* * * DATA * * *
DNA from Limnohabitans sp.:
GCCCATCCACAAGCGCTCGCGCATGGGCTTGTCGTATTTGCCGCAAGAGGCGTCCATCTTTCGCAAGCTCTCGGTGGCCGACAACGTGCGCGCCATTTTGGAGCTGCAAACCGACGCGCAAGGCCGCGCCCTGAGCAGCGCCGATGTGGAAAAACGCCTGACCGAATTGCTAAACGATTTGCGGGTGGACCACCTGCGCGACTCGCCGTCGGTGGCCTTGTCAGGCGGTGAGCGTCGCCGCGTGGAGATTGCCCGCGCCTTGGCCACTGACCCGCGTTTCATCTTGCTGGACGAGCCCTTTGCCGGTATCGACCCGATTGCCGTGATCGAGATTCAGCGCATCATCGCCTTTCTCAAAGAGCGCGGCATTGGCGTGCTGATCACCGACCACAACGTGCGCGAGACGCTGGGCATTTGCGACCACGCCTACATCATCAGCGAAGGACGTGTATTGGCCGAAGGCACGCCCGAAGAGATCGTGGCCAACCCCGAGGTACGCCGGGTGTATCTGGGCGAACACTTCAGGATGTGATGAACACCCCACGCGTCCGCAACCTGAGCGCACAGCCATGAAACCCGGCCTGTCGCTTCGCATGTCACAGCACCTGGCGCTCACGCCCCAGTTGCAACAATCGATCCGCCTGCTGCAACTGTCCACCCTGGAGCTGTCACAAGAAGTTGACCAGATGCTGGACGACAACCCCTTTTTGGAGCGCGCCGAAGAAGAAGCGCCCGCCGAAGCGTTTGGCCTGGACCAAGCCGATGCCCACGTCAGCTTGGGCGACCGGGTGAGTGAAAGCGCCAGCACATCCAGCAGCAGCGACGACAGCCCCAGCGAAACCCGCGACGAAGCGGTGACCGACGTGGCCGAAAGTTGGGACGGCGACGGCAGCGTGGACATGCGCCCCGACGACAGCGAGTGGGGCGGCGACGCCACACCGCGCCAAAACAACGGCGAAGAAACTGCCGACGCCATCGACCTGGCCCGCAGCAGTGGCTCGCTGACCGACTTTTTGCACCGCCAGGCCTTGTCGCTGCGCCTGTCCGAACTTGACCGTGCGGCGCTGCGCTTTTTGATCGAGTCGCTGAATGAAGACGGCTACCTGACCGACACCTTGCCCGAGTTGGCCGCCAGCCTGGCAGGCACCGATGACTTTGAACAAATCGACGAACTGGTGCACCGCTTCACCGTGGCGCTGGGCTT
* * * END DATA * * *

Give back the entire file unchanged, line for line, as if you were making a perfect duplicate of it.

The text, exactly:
DNA from Limnohabitans sp.:
GCCCATCCACAAGCGCTCGCGCATGGGCTTGTCGTATTTGCCGCAAGAGGCGTCCATCTTTCGCAAGCTCTCGGTGGCCGACAACGTGCGCGCCATTTTGGAGCTGCAAACCGACGCGCAAGGCCGCGCCCTGAGCAGCGCCGATGTGGAAAAACGCCTGACCGAATTGCTAAACGATTTGCGGGTGGACCACCTGCGCGACTCGCCGTCGGTGGCCTTGTCAGGCGGTGAGCGTCGCCGCGTGGAGATTGCCCGCGCCTTGGCCACTGACCCGCGTTTCATCTTGCTGGACGAGCCCTTTGCCGGTATCGACCCGATTGCCGTGATCGAGATTCAGCGCATCATCGCCTTTCTCAAAGAGCGCGGCATTGGCGTGCTGATCACCGACCACAACGTGCGCGAGACGCTGGGCATTTGCGACCACGCCTACATCATCAGCGAAGGACGTGTATTGGCCGAAGGCACGCCCGAAGAGATCGTGGCCAACCCCGAGGTACGCCGGGTGTATCTGGGCGAACACTTCAGGATGTGATGAACACCCCACGCGTCCGCAACCTGAGCGCACAGCCATGAAACCCGGCCTGTCGCTTCGCATGTCACAGCACCTGGCGCTCACGCCCCAGTTGCAACAATCGATCCGCCTGCTGCAACTGTCCACCCTGGAGCTGTCACAAGAAGTTGACCAGATGCTGGACGACAACCCCTTTTTGGAGCGCGCCGAAGAAGAAGCGCCCGCCGAAGCGTTTGGCCTGGACCAAGCCGATGCCCACGTCAGCTTGGGCGACCGGGTGAGTGAAAGCGCCAGCACATCCAGCAGCAGCGACGACAGCCCCAGCGAAACCCGCGACGAAGCGGTGACCGACGTGGCCGAAAGTTGGGACGGCGACGGCAGCGTGGACATGCGCCCCGACGACAGCGAGTGGGGCGGCGACGCCACACCGCGCCAAAACAACGGCGAAGAAACTGCCGACGCCATCGACCTGGCCCGCAGCAGTGGCTCGCTGACCGACTTTTTGCACCGCCAGGCCTTGTCGCTGCGCCTGTCCGAACTTGACCGTGCGGCGCTGCGCTTTTTGATCGAGTCGCTGAATGAAGACGGCTACCTGACCGACACCTTGCCCGAGTTGGCCGCCAGCCTGGCAGGCACCGATGACTTTGAACAAATCGACGAACTGGTGCACCGCTTCACCGTGGCGCTGGGCTT